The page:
Here is a link to the announcement: https://www.chicagobusiness.com/nonprofits-philanthropy/chicago-united-gets-new-leader-unlike-any-other
Below is the text from the Chicago United April Newsletter interviewing the new executive.
Tiffany Hamel Johnson, the incoming president and chief executive officer of Chicago United, has built a career that makes any Chicago United supporter smile. She started her career in advertising and moved to corporate real estate. Then, she dove into economic development with a family foundation and, next, World Business Chicago (WBC). Shortly afterward, she moved into senior leadership roles, including chief executive officer with Windy City Harvest, chief of staff at the Chicago Urban League, deputy chief neighborhood development officer and assistant to former Mayor Rahm Emanuel and, most recently, number two in command at WBC.
Now, after being an influencer in the corporate, non-profit and government sectors, she’s eager to take the helm of an organization that has been a respected, trusted resource for leaders in each of those sectors. So, who is Tiffany Hamel Johnson? Leading in Color is pleased to introduce her.
LiC: You’re a Chicagoan. Where did you grow up?
THJ: I’m a proud, lifelong Chicagoan. I grew up on the North Side, but we lived on the South Side for a little while. I graduated from Ogden grammar school, Lincoln Park High School and U of I Champaign. Right now, I live in Lakeview with my husband, Derrick, and our son, Miles, who’s in the 7th grade.
LiC: What attracted you to the opportunity to lead Chicago United?
THJ: Really, the work that Chicago United has done over the years to expand access to opportunities helped pave the way for my career. I’m thrilled about this opportunity because my work parallels the mission of Chicago United—opening access and opportunity to help Chicago be a city that works for everyone. I have worked across a variety of sectors, and I have seen the impact that diverse leadership can have on Chicago.
LiC: What’s one of your proudest professional accomplishments?
THJ: I helped direct the launch of the IMPACT Leadership Development Program at the Chicago Urban League. I’m proud to have that as part of my track record. For that reason, I’m really excited to bring my perspectives on recognizing and developing leaders to the Chicago United Business Leaders of Color. I know many people who believe their inclusion in that publication is a highlight of their career, and I’m looking forward to thinking about where we can take that signature program.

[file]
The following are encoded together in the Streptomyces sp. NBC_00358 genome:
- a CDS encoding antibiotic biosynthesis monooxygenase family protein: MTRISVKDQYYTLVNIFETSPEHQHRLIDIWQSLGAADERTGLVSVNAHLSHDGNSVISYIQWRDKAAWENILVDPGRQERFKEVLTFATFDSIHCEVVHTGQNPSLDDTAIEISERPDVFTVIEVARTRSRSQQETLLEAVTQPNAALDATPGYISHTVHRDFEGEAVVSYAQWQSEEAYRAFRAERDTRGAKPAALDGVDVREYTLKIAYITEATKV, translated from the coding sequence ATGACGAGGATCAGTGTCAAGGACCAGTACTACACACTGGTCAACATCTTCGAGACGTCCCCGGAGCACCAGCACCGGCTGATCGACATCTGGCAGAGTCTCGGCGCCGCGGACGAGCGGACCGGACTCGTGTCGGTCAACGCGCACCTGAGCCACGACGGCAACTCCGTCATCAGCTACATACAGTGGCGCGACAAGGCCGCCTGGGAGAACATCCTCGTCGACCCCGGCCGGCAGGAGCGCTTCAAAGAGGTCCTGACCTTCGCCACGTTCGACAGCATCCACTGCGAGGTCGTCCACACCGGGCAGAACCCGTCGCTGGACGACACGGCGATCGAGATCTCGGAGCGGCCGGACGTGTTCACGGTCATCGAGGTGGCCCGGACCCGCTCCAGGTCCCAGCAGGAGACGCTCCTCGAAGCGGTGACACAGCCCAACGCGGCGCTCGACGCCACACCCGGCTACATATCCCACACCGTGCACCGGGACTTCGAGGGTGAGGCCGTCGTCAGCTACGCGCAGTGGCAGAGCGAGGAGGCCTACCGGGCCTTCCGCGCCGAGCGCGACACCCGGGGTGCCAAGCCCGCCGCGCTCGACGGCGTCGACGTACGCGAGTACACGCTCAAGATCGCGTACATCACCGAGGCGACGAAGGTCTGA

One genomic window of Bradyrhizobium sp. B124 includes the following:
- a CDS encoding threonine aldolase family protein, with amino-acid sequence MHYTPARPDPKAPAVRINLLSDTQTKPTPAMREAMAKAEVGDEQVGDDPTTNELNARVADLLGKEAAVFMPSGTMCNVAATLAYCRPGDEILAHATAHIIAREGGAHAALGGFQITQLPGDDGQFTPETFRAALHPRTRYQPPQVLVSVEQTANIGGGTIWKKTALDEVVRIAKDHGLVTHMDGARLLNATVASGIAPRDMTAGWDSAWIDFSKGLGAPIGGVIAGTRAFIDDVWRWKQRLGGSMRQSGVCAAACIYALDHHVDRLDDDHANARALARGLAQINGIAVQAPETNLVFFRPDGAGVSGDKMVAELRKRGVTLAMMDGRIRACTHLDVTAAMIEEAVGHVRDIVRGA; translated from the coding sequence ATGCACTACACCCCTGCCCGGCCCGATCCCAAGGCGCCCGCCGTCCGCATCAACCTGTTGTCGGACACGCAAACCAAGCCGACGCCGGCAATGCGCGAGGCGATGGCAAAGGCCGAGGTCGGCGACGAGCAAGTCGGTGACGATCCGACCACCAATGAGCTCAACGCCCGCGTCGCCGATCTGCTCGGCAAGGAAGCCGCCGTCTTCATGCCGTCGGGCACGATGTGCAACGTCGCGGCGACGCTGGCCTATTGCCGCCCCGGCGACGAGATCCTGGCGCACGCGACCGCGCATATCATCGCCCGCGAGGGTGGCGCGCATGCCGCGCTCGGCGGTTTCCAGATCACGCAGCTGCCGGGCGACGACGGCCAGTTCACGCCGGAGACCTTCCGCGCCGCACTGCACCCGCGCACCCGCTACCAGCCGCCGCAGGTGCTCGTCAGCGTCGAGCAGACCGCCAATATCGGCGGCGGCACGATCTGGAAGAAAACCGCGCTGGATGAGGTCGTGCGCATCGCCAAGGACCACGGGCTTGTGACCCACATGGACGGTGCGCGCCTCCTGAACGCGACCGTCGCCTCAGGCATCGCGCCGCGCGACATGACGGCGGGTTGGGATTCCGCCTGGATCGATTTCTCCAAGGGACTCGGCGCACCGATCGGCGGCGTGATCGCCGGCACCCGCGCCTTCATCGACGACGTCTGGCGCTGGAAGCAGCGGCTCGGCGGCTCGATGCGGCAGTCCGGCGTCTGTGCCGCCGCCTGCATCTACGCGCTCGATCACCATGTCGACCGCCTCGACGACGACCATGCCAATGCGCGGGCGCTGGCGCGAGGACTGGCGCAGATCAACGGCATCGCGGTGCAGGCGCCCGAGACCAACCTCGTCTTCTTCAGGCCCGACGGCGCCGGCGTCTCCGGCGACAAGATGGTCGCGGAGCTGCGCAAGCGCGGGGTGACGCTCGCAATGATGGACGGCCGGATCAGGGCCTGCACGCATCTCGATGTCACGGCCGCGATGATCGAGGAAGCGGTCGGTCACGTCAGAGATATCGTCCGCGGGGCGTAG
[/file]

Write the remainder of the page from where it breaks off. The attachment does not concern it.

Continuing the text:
LiC: What are your early thoughts on changes you’d like to bring to Chicago United?
THJ: For years, Chicago United has stood for elevating business leaders who are committed to making Chicago a more equitable city. I’m eager to build on this legacy. Gloria (Castillo) has set a remarkable standard for advocacy and innovation in this space, and we all owe her a debt of gratitude. I hope to continue that standard and take advantage of opportunities to scale our programs. There is tremendous room for an organization like Chicago United to bring equity to communities and give people of color more chances to live up to their full potential in the corporate landscape. I really can’t wait to get to work on these issues with Chicago United’s members and stakeholders.
LiC: You come into this role at a time when people have unparalleled concerns about themselves, their loved ones and their neighbors. Will that affect the way you approach your new challenge?
THJ: We’re all coming to grips with the uncertain outcomes of the COVID-19 outbreak. But this global emergency has already made it very clear, as if we needed a reminder that we all rely on each other to thrive. I’ve seen in my career that if one group is choking from a lack of access and opportunity, then we’re all held back. At Chicago United, I plan to shine a light on what we can do at every level, in every sector of this great city, to make it better for everyone. I believe our members will continue to give great support to our mission.